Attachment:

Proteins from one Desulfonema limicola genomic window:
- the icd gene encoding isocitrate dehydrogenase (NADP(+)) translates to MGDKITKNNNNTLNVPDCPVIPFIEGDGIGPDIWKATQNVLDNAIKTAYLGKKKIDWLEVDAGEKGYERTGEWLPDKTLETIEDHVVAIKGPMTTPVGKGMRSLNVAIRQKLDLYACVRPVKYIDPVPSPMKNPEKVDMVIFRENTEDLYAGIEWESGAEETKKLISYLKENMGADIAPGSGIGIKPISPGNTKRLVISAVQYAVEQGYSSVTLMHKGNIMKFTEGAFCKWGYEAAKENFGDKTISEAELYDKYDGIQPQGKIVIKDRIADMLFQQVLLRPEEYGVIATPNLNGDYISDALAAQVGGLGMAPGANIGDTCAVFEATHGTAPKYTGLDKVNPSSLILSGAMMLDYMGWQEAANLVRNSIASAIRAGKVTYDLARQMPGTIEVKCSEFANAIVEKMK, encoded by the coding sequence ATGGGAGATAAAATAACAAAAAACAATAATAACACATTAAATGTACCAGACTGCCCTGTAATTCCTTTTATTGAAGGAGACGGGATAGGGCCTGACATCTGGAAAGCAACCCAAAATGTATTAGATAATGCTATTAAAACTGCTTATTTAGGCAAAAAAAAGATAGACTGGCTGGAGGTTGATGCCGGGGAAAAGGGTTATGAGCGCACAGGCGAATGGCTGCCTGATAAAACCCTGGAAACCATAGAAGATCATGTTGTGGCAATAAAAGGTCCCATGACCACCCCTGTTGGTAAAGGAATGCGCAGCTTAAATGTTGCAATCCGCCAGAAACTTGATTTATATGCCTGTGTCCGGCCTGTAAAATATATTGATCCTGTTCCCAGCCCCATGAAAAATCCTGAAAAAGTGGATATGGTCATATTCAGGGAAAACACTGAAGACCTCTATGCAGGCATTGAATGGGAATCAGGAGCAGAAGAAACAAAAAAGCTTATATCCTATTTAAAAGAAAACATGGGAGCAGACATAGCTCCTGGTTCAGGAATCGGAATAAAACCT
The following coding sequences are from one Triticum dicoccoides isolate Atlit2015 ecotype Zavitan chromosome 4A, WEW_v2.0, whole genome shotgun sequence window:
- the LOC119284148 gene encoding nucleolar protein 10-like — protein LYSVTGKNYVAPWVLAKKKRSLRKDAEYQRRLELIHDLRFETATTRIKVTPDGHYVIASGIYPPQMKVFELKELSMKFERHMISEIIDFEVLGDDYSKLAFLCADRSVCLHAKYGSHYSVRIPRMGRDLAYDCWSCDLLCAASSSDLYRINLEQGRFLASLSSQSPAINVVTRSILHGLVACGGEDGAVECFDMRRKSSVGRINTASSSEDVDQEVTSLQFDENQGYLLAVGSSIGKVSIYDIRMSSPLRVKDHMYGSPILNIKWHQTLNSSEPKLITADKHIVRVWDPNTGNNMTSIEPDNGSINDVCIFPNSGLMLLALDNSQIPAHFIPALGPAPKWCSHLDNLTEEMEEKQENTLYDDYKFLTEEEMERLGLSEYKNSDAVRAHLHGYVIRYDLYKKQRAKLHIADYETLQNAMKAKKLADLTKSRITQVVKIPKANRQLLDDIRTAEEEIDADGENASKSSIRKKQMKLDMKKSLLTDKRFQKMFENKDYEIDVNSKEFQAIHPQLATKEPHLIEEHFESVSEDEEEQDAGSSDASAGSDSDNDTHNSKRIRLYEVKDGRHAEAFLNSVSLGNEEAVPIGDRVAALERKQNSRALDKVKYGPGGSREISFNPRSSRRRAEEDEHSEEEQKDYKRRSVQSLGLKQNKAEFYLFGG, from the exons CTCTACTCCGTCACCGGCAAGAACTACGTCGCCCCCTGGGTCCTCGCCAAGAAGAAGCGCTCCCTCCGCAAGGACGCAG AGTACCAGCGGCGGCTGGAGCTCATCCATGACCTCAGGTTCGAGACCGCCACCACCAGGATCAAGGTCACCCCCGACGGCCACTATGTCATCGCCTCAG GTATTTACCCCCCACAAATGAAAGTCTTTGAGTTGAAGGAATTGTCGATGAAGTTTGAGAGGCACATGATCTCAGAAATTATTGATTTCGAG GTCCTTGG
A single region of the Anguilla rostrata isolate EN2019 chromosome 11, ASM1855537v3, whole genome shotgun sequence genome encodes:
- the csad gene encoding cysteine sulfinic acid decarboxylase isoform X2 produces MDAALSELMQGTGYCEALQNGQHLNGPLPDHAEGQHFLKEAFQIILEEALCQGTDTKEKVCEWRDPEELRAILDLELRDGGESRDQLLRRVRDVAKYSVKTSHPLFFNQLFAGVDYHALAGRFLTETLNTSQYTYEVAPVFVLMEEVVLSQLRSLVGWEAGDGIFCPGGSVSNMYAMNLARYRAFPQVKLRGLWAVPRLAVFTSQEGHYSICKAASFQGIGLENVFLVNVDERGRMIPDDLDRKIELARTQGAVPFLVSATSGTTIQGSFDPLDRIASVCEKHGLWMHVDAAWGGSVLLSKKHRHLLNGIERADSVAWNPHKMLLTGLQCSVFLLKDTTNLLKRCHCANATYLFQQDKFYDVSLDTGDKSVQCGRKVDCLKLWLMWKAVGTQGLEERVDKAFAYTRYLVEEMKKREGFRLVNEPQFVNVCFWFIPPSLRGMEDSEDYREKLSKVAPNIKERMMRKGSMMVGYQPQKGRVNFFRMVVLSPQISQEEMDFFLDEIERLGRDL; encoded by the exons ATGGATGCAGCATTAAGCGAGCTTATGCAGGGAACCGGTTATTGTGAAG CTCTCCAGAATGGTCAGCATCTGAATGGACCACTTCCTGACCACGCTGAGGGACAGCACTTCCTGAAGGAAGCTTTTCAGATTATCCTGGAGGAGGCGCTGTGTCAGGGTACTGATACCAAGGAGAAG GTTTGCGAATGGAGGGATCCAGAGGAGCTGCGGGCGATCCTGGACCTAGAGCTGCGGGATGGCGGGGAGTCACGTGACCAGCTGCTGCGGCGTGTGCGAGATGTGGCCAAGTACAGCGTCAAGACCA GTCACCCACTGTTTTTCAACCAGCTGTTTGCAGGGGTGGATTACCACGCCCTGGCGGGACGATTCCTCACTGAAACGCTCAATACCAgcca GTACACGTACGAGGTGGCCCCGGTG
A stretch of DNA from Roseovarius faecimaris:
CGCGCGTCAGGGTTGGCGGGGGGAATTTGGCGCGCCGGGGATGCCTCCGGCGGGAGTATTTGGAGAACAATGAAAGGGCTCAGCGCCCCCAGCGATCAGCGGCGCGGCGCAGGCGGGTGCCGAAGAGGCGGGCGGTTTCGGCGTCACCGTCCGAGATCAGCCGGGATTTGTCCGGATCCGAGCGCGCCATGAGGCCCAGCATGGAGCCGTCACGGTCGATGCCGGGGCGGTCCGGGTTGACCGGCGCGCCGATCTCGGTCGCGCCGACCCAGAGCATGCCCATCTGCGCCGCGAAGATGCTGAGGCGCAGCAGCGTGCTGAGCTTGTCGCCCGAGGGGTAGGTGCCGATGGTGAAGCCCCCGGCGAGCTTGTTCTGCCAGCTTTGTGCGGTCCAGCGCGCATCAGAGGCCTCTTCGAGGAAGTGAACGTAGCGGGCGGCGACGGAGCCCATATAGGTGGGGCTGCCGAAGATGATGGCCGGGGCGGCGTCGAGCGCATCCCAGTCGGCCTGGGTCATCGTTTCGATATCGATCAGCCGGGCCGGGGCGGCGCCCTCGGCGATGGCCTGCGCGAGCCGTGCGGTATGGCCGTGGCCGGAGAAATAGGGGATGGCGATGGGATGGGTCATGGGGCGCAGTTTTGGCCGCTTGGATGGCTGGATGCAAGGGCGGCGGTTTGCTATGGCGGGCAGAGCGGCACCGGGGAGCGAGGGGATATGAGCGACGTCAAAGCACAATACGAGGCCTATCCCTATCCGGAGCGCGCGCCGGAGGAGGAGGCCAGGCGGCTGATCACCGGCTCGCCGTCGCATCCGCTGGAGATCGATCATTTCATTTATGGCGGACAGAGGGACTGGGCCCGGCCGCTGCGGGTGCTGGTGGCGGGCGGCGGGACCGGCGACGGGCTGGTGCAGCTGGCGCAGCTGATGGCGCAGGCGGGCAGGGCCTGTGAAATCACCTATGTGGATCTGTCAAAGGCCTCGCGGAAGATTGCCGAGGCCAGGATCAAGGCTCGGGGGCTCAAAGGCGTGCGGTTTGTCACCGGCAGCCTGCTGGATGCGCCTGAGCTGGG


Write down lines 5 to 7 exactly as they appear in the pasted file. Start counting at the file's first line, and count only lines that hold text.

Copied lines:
A single region of the Anguilla rostrata isolate EN2019 chromosome 11, ASM1855537v3, whole genome shotgun sequence genome encodes:
- the csad gene encoding cysteine sulfinic acid decarboxylase isoform X2 produces MDAALSELMQGTGYCEALQNGQHLNGPLPDHAEGQHFLKEAFQIILEEALCQGTDTKEKVCEWRDPEELRAILDLELRDGGESRDQLLRRVRDVAKYSVKTSHPLFFNQLFAGVDYHALAGRFLTETLNTSQYTYEVAPVFVLMEEVVLSQLRSLVGWEAGDGIFCPGGSVSNMYAMNLARYRAFPQVKLRGLWAVPRLAVFTSQEGHYSICKAASFQGIGLENVFLVNVDERGRMIPDDLDRKIELARTQGAVPFLVSATSGTTIQGSFDPLDRIASVCEKHGLWMHVDAAWGGSVLLSKKHRHLLNGIERADSVAWNPHKMLLTGLQCSVFLLKDTTNLLKRCHCANATYLFQQDKFYDVSLDTGDKSVQCGRKVDCLKLWLMWKAVGTQGLEERVDKAFAYTRYLVEEMKKREGFRLVNEPQFVNVCFWFIPPSLRGMEDSEDYREKLSKVAPNIKERMMRKGSMMVGYQPQKGRVNFFRMVVLSPQISQEEMDFFLDEIERLGRDL; encoded by the exons ATGGATGCAGCATTAAGCGAGCTTATGCAGGGAACCGGTTATTGTGAAG CTCTCCAGAATGGTCAGCATCTGAATGGACCACTTCCTGACCACGCTGAGGGACAGCACTTCCTGAAGGAAGCTTTTCAGATTATCCTGGAGGAGGCGCTGTGTCAGGGTACTGATACCAAGGAGAAG GTTTGCGAATGGAGGGATCCAGAGGAGCTGCGGGCGATCCTGGACCTAGAGCTGCGGGATGGCGGGGAGTCACGTGACCAGCTGCTGCGGCGTGTGCGAGATGTGGCCAAGTACAGCGTCAAGACCA GTCACCCACTGTTTTTCAACCAGCTGTTTGCAGGGGTGGATTACCACGCCCTGGCGGGACGATTCCTCACTGAAACGCTCAATACCAgcca GTACACGTACGAGGTGGCCCCGGTG
A stretch of DNA from Roseovarius faecimaris: